Wicked problems can be addressed if the will is there

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Image: rawdonfox, Flickr.
Thursday 9 May 2019

Mark Kenny charts the wicked problems plaguing domestic policy and wraps up the second event in the ANU Federal Election panel series.

It is a sad irony that elections, thought of as the high-point of any democratic process, turn out to be the worst time to build the consensus needed to fix the intractable problems of our age.

But that is a failure attributable mainly to our politicians, who seek to amplify differences, and marginalise their opponents in the quest for electoral support.

Voters on the other hand are eager to find durable solutions to what these days are often referred to as "wicked problems"- the challenges that our adversarial business-as-usual politics just seems incapable of resolving.

We all know the main ones: climate change, Indigenous recognition, gender and wealth inequality, population, water, asylum seekers, regional decline, domestic violence.

These were just some the issues covered by some of the country's finest scholars in the second of hugely popular ANU Federal Election Series on Tuesday 30 April.

The mood was a mix of optimism, tempered by much frustration, and more than a little despair.

Deftly moderated by the former ABC and SBS political journalist, Catherine McGrath, a brilliant panel turned its expertise to these and other problems as raised by the audience.

On stage with Ms McGrath were Dr Liz Allen, from the ANU Centre for Social Research and Methods; Professor Bob Breunig, of the Tax and Transfer Policy Institute at the Crawford School of Public Policy; Professor Tony Dreise, from the Centre for Aboriginal Economic Policy Research; and Professor Mark Howden, Director of the ANU Climate Change Institute.

Unsurprisingly after a decade of false starts, parliamentary advantage-taking, and policy gridlock, the issue of global warming was among the very first problems raised.

Professor Howden outlined the problem, noting that the situation is getting worse not better, with 2.7 per cent more greenhouse gases emitted in the last year, and for Australia, 2.3 per cent more.

"We're actually increasing our output when we need to reduce it," he warned.

Professor Howden conceded it was difficult to accurately predict the economy-wide cost of corrective action. But he also noted it was even more difficult to quantify both the cost of inaction, and the new economic opportunities for jobs and economic growth through green investment.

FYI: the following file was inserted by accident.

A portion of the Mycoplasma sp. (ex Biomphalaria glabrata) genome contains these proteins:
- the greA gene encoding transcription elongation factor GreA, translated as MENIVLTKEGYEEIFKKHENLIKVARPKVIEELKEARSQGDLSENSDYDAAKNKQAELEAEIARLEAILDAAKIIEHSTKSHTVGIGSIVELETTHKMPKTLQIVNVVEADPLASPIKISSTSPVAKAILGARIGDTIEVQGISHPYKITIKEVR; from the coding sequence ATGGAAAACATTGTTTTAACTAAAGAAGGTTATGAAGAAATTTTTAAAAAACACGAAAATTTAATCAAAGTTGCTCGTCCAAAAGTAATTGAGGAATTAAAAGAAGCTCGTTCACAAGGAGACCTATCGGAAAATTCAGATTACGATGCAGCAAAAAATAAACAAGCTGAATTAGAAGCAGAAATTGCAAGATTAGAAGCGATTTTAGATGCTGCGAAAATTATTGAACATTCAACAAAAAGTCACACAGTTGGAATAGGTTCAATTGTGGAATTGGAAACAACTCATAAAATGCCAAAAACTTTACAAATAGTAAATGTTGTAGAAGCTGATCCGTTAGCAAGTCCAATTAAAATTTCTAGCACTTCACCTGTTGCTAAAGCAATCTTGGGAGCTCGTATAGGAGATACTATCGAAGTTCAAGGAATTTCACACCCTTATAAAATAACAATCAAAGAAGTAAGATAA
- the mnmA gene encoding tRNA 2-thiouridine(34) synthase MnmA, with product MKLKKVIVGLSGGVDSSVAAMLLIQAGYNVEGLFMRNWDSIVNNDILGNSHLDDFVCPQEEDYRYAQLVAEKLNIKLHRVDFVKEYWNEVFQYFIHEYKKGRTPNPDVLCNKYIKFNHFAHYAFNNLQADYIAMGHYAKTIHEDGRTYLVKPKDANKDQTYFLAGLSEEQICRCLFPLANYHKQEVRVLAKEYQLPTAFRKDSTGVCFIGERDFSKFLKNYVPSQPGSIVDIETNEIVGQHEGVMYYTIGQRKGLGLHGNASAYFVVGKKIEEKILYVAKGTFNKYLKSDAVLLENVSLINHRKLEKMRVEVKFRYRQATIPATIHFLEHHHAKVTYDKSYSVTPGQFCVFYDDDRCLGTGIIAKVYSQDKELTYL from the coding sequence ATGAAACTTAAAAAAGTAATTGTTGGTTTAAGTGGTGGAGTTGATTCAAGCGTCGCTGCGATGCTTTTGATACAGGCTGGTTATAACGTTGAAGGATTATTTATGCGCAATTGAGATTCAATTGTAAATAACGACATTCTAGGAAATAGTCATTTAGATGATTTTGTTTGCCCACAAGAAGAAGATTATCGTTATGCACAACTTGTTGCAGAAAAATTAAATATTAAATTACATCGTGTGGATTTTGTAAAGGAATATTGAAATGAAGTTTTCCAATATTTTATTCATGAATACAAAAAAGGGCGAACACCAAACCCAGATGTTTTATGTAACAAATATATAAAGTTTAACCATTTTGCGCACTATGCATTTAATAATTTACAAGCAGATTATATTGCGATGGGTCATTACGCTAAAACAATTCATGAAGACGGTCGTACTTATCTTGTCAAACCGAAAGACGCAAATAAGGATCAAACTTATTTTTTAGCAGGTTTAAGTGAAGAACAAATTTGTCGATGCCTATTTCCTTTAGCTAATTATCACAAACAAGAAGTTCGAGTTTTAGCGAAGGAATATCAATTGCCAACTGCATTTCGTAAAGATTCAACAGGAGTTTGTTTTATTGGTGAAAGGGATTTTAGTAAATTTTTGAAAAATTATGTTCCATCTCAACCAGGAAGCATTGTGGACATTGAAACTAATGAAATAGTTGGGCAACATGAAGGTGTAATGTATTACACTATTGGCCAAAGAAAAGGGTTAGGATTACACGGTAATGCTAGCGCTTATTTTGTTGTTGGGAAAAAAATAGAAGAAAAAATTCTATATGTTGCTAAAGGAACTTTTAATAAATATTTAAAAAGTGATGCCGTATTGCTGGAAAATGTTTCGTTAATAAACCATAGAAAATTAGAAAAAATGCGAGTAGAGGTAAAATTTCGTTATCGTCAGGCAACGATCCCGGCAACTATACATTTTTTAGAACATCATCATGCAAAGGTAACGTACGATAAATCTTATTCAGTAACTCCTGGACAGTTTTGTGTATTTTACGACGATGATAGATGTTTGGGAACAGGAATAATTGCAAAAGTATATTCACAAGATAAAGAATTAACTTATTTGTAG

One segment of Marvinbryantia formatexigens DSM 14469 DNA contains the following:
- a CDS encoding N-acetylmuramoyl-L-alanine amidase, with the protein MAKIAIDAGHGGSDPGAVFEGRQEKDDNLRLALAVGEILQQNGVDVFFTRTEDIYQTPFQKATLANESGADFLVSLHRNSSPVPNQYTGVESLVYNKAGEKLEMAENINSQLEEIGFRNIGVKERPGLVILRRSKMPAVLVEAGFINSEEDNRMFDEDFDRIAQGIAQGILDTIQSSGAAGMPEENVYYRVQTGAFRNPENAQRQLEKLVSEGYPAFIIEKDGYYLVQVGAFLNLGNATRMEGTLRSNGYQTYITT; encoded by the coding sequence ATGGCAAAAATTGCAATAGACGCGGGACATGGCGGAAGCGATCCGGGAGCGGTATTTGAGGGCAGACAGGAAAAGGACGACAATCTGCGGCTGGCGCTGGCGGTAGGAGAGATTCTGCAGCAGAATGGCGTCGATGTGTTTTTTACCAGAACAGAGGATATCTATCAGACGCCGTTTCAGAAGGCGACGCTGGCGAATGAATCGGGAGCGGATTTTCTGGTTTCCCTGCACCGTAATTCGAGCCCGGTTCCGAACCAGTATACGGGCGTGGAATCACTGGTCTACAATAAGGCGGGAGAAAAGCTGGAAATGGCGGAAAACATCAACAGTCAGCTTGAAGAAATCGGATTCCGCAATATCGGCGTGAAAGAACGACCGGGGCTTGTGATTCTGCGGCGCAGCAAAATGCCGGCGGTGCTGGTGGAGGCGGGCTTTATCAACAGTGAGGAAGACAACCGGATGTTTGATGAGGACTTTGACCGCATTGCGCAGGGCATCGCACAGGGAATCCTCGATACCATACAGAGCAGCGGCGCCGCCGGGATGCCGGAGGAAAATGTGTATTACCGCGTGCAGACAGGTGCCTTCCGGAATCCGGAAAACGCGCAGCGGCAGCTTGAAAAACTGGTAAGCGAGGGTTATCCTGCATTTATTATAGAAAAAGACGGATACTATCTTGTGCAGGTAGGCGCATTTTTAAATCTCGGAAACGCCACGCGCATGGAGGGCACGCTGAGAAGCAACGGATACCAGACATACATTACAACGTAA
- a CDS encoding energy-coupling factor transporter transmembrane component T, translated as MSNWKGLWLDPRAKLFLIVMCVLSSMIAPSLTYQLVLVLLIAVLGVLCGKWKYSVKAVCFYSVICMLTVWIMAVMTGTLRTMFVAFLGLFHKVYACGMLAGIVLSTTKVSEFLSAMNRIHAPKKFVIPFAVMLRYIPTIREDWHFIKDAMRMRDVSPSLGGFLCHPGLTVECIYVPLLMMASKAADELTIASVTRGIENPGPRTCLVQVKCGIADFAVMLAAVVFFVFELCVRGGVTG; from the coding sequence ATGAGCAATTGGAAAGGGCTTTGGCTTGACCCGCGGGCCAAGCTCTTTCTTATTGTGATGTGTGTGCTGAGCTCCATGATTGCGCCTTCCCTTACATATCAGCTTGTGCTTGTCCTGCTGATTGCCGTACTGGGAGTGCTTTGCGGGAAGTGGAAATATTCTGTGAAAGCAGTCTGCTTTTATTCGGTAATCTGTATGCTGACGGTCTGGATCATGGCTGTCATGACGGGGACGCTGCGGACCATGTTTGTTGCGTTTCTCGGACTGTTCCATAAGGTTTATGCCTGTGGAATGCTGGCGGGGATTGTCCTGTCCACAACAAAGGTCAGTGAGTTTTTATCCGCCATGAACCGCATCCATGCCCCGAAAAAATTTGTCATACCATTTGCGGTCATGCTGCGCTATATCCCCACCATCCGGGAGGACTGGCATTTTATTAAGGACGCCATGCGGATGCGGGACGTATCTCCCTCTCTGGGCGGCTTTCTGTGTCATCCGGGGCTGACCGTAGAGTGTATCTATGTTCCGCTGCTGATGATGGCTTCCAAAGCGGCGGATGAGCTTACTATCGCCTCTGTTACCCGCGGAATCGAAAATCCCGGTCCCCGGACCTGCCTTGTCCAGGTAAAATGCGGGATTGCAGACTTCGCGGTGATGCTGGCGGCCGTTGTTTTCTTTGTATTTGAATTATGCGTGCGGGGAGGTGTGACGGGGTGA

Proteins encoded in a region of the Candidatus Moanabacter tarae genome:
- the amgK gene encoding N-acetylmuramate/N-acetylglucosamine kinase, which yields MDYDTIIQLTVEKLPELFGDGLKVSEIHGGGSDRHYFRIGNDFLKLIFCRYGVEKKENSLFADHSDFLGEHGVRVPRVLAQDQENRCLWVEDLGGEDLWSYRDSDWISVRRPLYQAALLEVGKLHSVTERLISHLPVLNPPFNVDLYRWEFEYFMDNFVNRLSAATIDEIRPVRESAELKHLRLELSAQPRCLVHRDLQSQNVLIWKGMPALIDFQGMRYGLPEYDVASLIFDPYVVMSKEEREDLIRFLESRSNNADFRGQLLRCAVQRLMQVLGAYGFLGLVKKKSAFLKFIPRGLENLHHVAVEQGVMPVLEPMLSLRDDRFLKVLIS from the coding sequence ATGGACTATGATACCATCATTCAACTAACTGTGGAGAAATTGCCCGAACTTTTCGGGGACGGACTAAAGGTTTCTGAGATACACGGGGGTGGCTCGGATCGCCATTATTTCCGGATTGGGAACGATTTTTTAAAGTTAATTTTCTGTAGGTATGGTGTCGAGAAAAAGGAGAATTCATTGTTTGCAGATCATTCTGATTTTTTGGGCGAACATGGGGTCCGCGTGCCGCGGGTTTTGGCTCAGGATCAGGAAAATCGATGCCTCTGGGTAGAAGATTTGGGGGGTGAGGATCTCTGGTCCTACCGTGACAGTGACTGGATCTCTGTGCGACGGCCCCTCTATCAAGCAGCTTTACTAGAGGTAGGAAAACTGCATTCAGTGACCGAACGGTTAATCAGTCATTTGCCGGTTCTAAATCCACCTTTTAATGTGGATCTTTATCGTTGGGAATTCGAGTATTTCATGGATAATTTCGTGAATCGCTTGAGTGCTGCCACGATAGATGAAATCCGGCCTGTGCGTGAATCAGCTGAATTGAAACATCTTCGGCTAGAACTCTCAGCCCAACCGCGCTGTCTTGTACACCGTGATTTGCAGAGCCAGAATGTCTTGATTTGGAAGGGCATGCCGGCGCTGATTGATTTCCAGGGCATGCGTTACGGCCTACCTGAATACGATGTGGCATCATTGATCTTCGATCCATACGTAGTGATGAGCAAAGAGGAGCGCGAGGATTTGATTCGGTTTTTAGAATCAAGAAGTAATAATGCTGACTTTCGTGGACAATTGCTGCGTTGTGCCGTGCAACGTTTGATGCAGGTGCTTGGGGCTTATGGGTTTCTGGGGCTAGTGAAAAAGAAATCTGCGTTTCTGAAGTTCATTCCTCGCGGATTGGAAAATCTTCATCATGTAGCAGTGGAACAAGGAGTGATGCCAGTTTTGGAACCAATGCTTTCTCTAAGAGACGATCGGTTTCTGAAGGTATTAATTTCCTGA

As an economist, Professor Breunig stressed the need for a market solution, noting that properly pricing pollution would inevitably have the required transformative effect on industry and transport.

Another wicked problem, economic inequality, also exercised the audience. However, while all panellists agreed that Newstart remained unconscionably low and that too many low-income earners were being left behind, Professor Breunig invited participants to look at the data which shows that the proportion of people in dire poverty around the world and in Australia has declined sharply over recent decades.

Dr Allen, a demographer and widely sought expert in Australian media, called for an explicit population policy while lamenting the demonising of "others" and "dog whistling" by some politicians over asylum seekers, refugees, and new migration cohorts.

Another topic provoking thoughtful questions and discussion was Indigenous recognition. Professor Dreise dismissed the model of special Indigenous representative places in the parliament as has been introduced elsewhere.

He also criticised a consolation argument put forward by then Prime Minister Malcolm Turnbull when opposing an Indigenous voice to Parliament - the idea that current Indigenous MPs, Linda Burney, Ken Whyatt, and Pat Dodson somehow represented Indigenous Australia.

Indigenous societies have always been flatter in their structure and leadership, he explained, and they require a more collective approach and a more democratic representative engagement at community level in order to be legitimate.

Mark Kenny is a senior fellow in the Australian Studies Institute, joining the University after a high-profile journalistic career culminating in six years as chief political correspondent and national affairs editor of The Sydney Morning Herald, The Age, and The Canberra Times.

Listen to the full discussion from the Wicked problems: domestic policy panel event. And join Mark Kenny for his weekly wrap of the 2019 Federal Election coverage on the 'Democracy Sausage' podcast.

Updated:  30 July 2019/Responsible Officer:  Institute Manager/Page Contact:  Institute Manager